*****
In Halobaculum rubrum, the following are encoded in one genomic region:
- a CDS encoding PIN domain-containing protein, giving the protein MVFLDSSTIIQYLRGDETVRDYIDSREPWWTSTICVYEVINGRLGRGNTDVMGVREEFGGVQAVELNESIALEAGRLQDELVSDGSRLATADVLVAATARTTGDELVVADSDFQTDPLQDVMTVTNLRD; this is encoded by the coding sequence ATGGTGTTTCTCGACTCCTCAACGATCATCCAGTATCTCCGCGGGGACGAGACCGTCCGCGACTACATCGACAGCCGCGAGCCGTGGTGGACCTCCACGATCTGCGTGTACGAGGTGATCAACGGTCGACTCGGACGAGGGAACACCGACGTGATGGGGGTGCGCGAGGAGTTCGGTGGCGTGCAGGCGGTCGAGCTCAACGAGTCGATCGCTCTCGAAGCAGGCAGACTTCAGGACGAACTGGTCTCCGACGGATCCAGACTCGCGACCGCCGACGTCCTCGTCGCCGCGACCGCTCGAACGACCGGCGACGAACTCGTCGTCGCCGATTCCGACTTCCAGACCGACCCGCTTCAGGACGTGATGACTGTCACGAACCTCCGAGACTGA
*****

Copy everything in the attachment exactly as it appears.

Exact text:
In Halobaculum rubrum, the following are encoded in one genomic region:
- a CDS encoding PIN domain-containing protein, giving the protein MVFLDSSTIIQYLRGDETVRDYIDSREPWWTSTICVYEVINGRLGRGNTDVMGVREEFGGVQAVELNESIALEAGRLQDELVSDGSRLATADVLVAATARTTGDELVVADSDFQTDPLQDVMTVTNLRD; this is encoded by the coding sequence ATGGTGTTTCTCGACTCCTCAACGATCATCCAGTATCTCCGCGGGGACGAGACCGTCCGCGACTACATCGACAGCCGCGAGCCGTGGTGGACCTCCACGATCTGCGTGTACGAGGTGATCAACGGTCGACTCGGACGAGGGAACACCGACGTGATGGGGGTGCGCGAGGAGTTCGGTGGCGTGCAGGCGGTCGAGCTCAACGAGTCGATCGCTCTCGAAGCAGGCAGACTTCAGGACGAACTGGTCTCCGACGGATCCAGACTCGCGACCGCCGACGTCCTCGTCGCCGCGACCGCTCGAACGACCGGCGACGAACTCGTCGTCGCCGATTCCGACTTCCAGACCGACCCGCTTCAGGACGTGATGACTGTCACGAACCTCCGAGACTGA